By Kei Franklin
The Arts for Good Fellowship (A4G), organised by the Singapore International Foundation, is an annual programme organised to grow the Arts for Good ecosystem by fostering a community of practice that harnesses the power of arts and culture to create positive social change. The A4G Fellowship brings together artists, arts administrators, creatives and programmers from the social sector from around the world to take part in an exchange of ideas and best practices across a four-month period.
The fellowship consists of a series of webinars, as well as two exchange programmes in Singapore and Delhi, India. This year – the third iteration of the A4G Fellowship – focuses on the theme of Creative Empowerment for Children & Youth. In November, 26 Fellows from 11 countries joined 7 Fellows from Singapore for four days of co-learning that would spark collaborations which will grow and evolve over the coming weeks before the Fellows reconvene in Delhi in February, for their second exchange programme.
On the eve of their final day of the Fellowship, I sat down with SIF Arts for Good Fellows Shaza Ishak (SI) and Nilisha Mohapatra (NM), to discuss their artistic practices. We ended up speaking about many things – from what feminine leadership can look like, to the role of food in building community, to their respective journeys of deep-diving into personal vulnerabilities in order to hold space for others to do the same.
Shaza is the Company Director and General Manager of Teater Ekamatra, a Singaporean ethnic minority theatre company. She programmes the company’s seasons and manages the financing and other administrative aspects of producing a show. She has just returned to Singapore from completing her Master’s degree in Creative Producing at the Royal Central School of Speech and Drama in the U.K.
Nilisha describes herself as a creative facilitation trainer, learning designer, and adult learning specialist. She leads programmess designed on experiential learning methodologies that are focused on reimagining the way people learn, thus breaking routine ways of thinking and doing. This, to build critical 21st century skills. She worked for many years in education sectors across the USA and India and has now expanded her practice to work with communities outside of education.
I specifically requested an audience with Shaza and Nilisha, because their practices – theatre and facilitation – intersect with my own curiosity about the potential for creative ‘space-holding’ to invite transformative experiences in people that, in turn, can contribute to positive social change.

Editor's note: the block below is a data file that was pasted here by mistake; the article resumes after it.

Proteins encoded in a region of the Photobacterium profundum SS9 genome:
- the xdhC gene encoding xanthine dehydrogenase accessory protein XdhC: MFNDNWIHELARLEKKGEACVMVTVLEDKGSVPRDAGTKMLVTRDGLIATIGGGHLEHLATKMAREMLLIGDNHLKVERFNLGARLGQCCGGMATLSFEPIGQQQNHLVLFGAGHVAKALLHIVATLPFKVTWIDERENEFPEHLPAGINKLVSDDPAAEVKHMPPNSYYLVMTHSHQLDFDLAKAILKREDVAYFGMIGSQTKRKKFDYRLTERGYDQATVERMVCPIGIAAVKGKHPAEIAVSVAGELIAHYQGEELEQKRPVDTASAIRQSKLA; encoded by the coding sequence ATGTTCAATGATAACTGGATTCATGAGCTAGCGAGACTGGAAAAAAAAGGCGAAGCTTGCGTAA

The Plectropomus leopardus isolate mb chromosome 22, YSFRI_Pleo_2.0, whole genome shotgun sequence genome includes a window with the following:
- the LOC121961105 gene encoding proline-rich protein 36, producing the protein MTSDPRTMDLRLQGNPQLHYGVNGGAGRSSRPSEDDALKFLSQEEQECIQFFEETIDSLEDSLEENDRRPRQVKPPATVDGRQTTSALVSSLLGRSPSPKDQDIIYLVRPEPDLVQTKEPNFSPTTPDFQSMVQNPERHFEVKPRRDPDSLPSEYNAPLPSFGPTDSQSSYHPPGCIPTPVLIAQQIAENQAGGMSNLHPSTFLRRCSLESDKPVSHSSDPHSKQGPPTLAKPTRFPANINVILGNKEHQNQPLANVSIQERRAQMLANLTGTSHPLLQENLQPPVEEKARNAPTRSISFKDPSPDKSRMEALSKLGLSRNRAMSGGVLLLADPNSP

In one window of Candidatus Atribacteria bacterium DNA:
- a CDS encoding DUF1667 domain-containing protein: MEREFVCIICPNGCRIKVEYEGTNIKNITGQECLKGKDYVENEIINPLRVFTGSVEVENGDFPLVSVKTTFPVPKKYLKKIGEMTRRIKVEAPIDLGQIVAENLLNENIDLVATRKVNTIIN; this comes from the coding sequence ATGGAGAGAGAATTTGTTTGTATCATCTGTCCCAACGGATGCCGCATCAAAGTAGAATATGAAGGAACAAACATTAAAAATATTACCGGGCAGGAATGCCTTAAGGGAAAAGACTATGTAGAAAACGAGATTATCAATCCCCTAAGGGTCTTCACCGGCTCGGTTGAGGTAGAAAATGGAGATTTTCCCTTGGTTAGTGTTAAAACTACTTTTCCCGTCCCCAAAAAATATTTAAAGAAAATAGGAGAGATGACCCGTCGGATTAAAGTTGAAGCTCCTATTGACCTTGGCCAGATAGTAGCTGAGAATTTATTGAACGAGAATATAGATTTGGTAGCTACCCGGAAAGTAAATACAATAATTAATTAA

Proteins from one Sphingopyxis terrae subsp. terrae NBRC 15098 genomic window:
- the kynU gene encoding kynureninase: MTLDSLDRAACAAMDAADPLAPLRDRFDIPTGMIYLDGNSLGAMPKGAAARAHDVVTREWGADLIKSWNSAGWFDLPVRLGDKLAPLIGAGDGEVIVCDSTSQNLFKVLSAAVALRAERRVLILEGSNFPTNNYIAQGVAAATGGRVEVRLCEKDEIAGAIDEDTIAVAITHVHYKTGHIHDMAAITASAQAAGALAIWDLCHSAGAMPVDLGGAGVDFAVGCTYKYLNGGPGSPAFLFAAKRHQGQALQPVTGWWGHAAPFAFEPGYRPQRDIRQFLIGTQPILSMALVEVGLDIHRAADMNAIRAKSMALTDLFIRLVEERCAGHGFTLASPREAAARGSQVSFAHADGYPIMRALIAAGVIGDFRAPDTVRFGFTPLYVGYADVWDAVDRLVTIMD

What follows is a re-telling of our conversation, edited for clarity and flow. I hope that it inspires in you a moment of hope, curiosity, or self-reflexivity which can be valuable to your own practice, whatever it may be.
It’s 8pm on a Thursday evening, and we’re seated at a table outside of a kopitiam near Bras Basah, in Singapore. Shaza and Nilisha have just finished their penultimate day of the Fellowship. While both women are A4G Fellows, Nilisha has also been involved in facilitating various sessions throughout the day. They are clearly tired, but in good spirits. We begin our conversation in between taking bites of dinner, raising our voices in order to hear each other over the rumble of traffic.
KF: I’d love to begin by asking you both about the intersections of your work. Are there ways that your practices – creative producing and creative facilitation training – might resemble one another? For example, are there elements of your work – Shaza – that resemble facilitation? And, Nilisha, are there performative or theatrical elements of your work?
SI: Definitely. As a producer, I ‘hold the space’ like a facilitator would. That’s why producing from London over this past year was very difficult because I wasn’t there to make sure that everyone was okay. Being in community and feeling like family is a huge part of our work at Ekamatra. Everyone is always there, everyone has very close relationships with everyone else that we work with, and even if it didn’t start out that way, it usually ends that way. It makes for beautiful art.
SI: We try to break any barriers between the creative team, the production team, and actors. Food is such an important thing, and it makes everyone feel like they’re part of the team, because we’re always eating together. We have very little money, but we make sure that there’s always food – that we always eat together.